Story by Dani Burlison, Photos by Caitlin Childs
During the 2017 North Bay fires, Heather Irwin came up with what she refers to as a “silly idea” to help feed displaced families. Irwin, a local reporter focusing on Sonoma County’s restaurants, started getting phone calls from some of the area’s chefs. Because many restaurants were closed—and because Red Cross shelters and other emergency organizations can’t take prepared food donations—the chefs were seeking ways to help the community. Together they created a simple solution.
“I really didn’t think it would be anything that would last more than a couple of days. And I didn’t know how it was going to go or if anybody was going to get involved. And then it exploded,” says Irwin. “We ended up doing over 100,000 meals just during the Tubbs Fire.”
To Irwin’s surprise, Sonoma Family Meal has certainly lasted more than a couple of days.
Until December 2019, Sonoma Family Meal provided up to 75 families with free weekly meals, including many seniors and those who lost homes and were displaced from Journey’s End Mobile Home Park.
“What we continue to see in Sonoma County is so many people that were doing okay just kind of fell off the economic cliff [after the fire],” says Irwin. “And as we continue to have disasters, they’re falling further and further behind, which is just heartbreaking to see.”
After the 2017 fires, west Sonoma County was hit with devastating flooding in early 2019. And later that same year, the Kincade Fire scorched a large swath of the northern stretch of the county. During the Kincade Fire, Irwin says that Sonoma Family Meal helped local farmers and ranchers stay in business by purchasing $14,000 of raw materials for Sonoma Family Meal chefs to prepare and distribute to evacuation centers and to first responders. Over the weeks of the Kincade fire, Sonoma Family Meal volunteers distributed about 8,000 meals.
Now they’re faced with a new disaster with the COVID-19 pandemic. Social distancing and shelter in place ordinances have increased need for thousands around the county at the same time that restaurants are struggling to keep in business, and Sonoma Family Meal has stepped in to feed the community again.
With donations and grants—including one from Community Foundation Sonoma County—and a network of restaurants and nonprofits, Irwin says they’ve served 11,000 meals to locals in need from late March through mid-May.
In collaboration with nearly 30 local restaurants, Sonoma Family Meal is also working with nonprofit organizations to create a wider reach to people in need. Restaurants are paid per meal, and the food is then distributed through drive-up locations in collaboration with organizations like Council on Aging. The agencies let Irwin and her team of volunteers know how much food they need and Sonoma Family Meal delivers the prepared meals in large buffet pans. The food then gets repackaged and distributed to clients.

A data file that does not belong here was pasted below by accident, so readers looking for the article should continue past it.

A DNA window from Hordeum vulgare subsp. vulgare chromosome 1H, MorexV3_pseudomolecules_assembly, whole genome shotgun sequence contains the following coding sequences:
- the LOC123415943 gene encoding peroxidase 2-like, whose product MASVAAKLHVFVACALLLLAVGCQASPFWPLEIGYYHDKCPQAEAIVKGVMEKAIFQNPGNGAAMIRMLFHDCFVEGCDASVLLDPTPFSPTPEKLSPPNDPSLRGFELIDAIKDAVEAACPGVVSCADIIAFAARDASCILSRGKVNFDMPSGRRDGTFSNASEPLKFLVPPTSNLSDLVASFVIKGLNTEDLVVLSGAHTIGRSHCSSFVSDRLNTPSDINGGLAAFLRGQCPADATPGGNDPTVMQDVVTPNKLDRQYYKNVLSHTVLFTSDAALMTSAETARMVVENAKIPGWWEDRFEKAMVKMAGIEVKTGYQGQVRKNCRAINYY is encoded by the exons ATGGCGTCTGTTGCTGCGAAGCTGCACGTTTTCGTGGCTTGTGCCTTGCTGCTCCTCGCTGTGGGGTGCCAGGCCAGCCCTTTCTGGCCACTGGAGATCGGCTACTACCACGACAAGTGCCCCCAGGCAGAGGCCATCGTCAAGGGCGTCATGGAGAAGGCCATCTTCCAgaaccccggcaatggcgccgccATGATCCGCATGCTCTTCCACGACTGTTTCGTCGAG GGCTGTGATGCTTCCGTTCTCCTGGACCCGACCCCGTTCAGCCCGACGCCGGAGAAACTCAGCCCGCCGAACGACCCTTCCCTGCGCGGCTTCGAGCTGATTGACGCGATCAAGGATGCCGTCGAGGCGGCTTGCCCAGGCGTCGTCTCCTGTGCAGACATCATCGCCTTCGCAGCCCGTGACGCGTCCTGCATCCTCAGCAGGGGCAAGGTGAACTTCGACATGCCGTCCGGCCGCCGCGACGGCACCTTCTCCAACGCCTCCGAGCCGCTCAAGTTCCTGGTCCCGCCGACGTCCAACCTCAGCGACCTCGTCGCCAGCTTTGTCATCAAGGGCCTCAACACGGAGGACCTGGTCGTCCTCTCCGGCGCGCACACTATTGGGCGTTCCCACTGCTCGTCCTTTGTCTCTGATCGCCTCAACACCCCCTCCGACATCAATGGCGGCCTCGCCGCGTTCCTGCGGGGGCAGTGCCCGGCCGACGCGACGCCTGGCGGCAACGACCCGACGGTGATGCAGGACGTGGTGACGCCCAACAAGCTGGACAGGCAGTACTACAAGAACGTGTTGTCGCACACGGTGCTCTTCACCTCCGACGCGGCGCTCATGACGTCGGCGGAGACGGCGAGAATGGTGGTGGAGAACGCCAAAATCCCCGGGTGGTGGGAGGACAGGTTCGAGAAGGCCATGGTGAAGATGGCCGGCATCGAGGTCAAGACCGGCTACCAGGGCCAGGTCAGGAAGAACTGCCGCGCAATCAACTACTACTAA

Additionally, some restaurants deliver directly to sites. Catholic Charities of the Diocese of Santa Rosa has partnered with The Astro Motel, to house some of their homeless clients while their shelter has limited acccess. Through a partnership with Sonoma Family Meal, the Astro Motel residents receive three cooked meals a day during their stay.
Dawn Zaft, owner of Santa Rosa’s Criminal Bakery has been creating between 105-175 breakfast meals for residents at The Astro every week. Zaft had just opened a second smaller, 155 square foot location for her bakery café in Sebastopol just two months before social distancing and shelter in place went into effect and she says her business was hurting.
“I was strategizing around worst case scenarios and getting migraines,” says Zaft. “I was feeling concerned about my employees who are like family. I love my employees.”
Zaft says that fear about the viability of her business was high before the partnership with Sonoma Family Meal began. She had scaled back hours at both bakery locations while they continued serving coffee and baked goods through the windows at both locations.
“I was talking to other business owners and everybody was kind of figuring out their fallback plan,” she says.
Now she says that the Sonoma Family Meal stipend she receives has helped her pay her rent and keep her business running.
“It feels good to be participating in something like this because it’s got so many facets of how it is helping,” says Zaft. “I’m just grateful for it because it’s a really smart program.”
Like Zaft’s bakery, partnerships with Sonoma Family Meal has helped other local restaurants unable to operate at full, pre-coronavirus capacity, stay afloat.
“It doesn’t help their entire restaurant staff,” says Irwin. “But it’s helped them make it through the last couple of months until they can get on their feet and do takeout and maybe soon be able to have some people in outdoor spaces.”
Irwin says that there remains some uncertainty looking ahead. She wonders if Sonoma Family Meal should slow their pace to be prepared with what some worry might be a second wave of outbreaks that create more need in the community, particularly while fire season looms in the not-so-distant future.
In the meantime, they continue feeding families and continue keeping local restaurants in business.
“Most of the restaurateurs that we’re working with are saying that this has saved them because when we started in March, no restaurant had any idea what they were going to do,” says Irwin. “So I want to acknowledge that [Community Foundation Sonoma County] has helped us in such huge ways to be able to continue this.”